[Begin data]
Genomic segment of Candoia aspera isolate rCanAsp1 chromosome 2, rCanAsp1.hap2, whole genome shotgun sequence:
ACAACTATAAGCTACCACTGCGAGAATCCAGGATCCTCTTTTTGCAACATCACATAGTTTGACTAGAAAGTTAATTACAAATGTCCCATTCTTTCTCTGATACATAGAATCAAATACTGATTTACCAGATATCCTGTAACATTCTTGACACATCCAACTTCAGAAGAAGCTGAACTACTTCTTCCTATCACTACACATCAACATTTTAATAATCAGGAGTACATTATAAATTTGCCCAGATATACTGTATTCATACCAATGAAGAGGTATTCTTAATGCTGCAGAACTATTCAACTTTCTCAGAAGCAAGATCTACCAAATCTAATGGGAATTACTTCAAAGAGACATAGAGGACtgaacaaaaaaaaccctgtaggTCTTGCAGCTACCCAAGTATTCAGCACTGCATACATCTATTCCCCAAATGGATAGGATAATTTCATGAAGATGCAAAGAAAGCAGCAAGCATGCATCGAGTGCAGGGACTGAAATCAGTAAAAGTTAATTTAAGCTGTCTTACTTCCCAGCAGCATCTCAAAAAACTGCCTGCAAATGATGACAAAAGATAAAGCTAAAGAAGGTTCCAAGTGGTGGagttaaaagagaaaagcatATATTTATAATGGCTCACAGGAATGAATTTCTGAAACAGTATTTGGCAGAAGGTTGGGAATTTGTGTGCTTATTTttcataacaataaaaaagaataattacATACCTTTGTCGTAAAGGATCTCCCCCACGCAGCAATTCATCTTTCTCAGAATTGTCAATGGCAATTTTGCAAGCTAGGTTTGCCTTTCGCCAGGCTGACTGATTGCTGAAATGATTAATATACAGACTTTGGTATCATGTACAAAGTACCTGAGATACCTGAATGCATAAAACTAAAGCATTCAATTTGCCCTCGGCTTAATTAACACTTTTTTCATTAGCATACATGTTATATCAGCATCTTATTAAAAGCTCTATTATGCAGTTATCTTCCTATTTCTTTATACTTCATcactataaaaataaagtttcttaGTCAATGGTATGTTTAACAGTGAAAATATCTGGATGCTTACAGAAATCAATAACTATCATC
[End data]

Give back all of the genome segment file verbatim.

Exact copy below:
Genomic segment of Candoia aspera isolate rCanAsp1 chromosome 2, rCanAsp1.hap2, whole genome shotgun sequence:
ACAACTATAAGCTACCACTGCGAGAATCCAGGATCCTCTTTTTGCAACATCACATAGTTTGACTAGAAAGTTAATTACAAATGTCCCATTCTTTCTCTGATACATAGAATCAAATACTGATTTACCAGATATCCTGTAACATTCTTGACACATCCAACTTCAGAAGAAGCTGAACTACTTCTTCCTATCACTACACATCAACATTTTAATAATCAGGAGTACATTATAAATTTGCCCAGATATACTGTATTCATACCAATGAAGAGGTATTCTTAATGCTGCAGAACTATTCAACTTTCTCAGAAGCAAGATCTACCAAATCTAATGGGAATTACTTCAAAGAGACATAGAGGACtgaacaaaaaaaaccctgtaggTCTTGCAGCTACCCAAGTATTCAGCACTGCATACATCTATTCCCCAAATGGATAGGATAATTTCATGAAGATGCAAAGAAAGCAGCAAGCATGCATCGAGTGCAGGGACTGAAATCAGTAAAAGTTAATTTAAGCTGTCTTACTTCCCAGCAGCATCTCAAAAAACTGCCTGCAAATGATGACAAAAGATAAAGCTAAAGAAGGTTCCAAGTGGTGGagttaaaagagaaaagcatATATTTATAATGGCTCACAGGAATGAATTTCTGAAACAGTATTTGGCAGAAGGTTGGGAATTTGTGTGCTTATTTttcataacaataaaaaagaataattacATACCTTTGTCGTAAAGGATCTCCCCCACGCAGCAATTCATCTTTCTCAGAATTGTCAATGGCAATTTTGCAAGCTAGGTTTGCCTTTCGCCAGGCTGACTGATTGCTGAAATGATTAATATACAGACTTTGGTATCATGTACAAAGTACCTGAGATACCTGAATGCATAAAACTAAAGCATTCAATTTGCCCTCGGCTTAATTAACACTTTTTTCATTAGCATACATGTTATATCAGCATCTTATTAAAAGCTCTATTATGCAGTTATCTTCCTATTTCTTTATACTTCATcactataaaaataaagtttcttaGTCAATGGTATGTTTAACAGTGAAAATATCTGGATGCTTACAGAAATCAATAACTATCATC